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Saints for All Occasions: the best of the best in Irish-Catholic family sagas

Sat, 08/05/2017 - 10:09am


J. Courtney Sullivan, author of [:|Maine], [:|Commencement] and [:|The Engagements], again returns to Boston (where at least a portion of all of her books take place) in her latest family saga, [:|Saints for All Occasions]. A master of depicting tight-knight Irish-American families full of secrets, Sullivan possesses the rare ability to tell stories that span decades without losing the reader in time. Saints for All Occasions technically begins twice: first in 2009 when Nora Rafferty’s oldest son Patrick dies in a car crash and again in 1957 when Nora and her sister Theresa make the voyage from Ireland to America to join Nora’s fiancé, Charlie, in Boston.

What transpires between 1957 and 2009 seems at first simple: Theresa gets pregnant out of wedlock—at the time a particularly terrible fate for a young Irish Catholic girl—and goes reluctantly to a nunnery for the duration of her pregnancy and to have the baby. She doesn’t want to give her child up, but is forced to by the nuns. Nora—recently married to Charlie—agrees to take the boy in and raise him as her own. The effects of this choice drive the rest of the story, which introduces us to Nora’s other three children and to the path that Theresa followed after her pregnancy. Anyone who is familiar with Boston, with Irish-Catholic families, or with both will connect immediately to the portrait of the Raffertys that Sullivan paints in Saints for All Occasions. Her characters and their choices are believable and well-formed, and she travels between time periods deftly, revealing the secrets of the story to readers at the exact right moments.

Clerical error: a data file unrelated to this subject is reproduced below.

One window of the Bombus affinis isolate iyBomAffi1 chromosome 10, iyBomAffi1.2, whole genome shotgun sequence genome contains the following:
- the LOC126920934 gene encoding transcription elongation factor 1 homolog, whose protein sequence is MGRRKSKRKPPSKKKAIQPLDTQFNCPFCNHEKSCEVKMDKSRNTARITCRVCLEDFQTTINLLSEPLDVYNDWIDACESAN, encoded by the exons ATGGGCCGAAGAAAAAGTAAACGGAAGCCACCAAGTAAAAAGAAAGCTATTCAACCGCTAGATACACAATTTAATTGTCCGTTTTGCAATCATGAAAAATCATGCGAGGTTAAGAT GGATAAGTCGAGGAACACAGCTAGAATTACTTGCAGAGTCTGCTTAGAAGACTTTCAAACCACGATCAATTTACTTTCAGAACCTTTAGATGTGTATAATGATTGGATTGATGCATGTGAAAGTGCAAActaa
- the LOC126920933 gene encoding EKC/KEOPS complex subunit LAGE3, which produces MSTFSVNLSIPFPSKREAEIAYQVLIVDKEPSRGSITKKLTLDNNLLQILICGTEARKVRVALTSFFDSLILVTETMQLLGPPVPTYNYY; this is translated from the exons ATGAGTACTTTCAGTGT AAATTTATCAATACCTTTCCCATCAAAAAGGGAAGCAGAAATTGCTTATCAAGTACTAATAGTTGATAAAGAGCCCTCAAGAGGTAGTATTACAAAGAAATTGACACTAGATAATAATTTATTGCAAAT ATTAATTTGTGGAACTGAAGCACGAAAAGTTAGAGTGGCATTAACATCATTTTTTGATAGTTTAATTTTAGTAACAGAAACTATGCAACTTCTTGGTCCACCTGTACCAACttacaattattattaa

Saints for All Occasions is a wonderful read to sneak in on your summer reading list.


I've never heard of this particular author before. Sounds like a novel to check out!!

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sounds interesting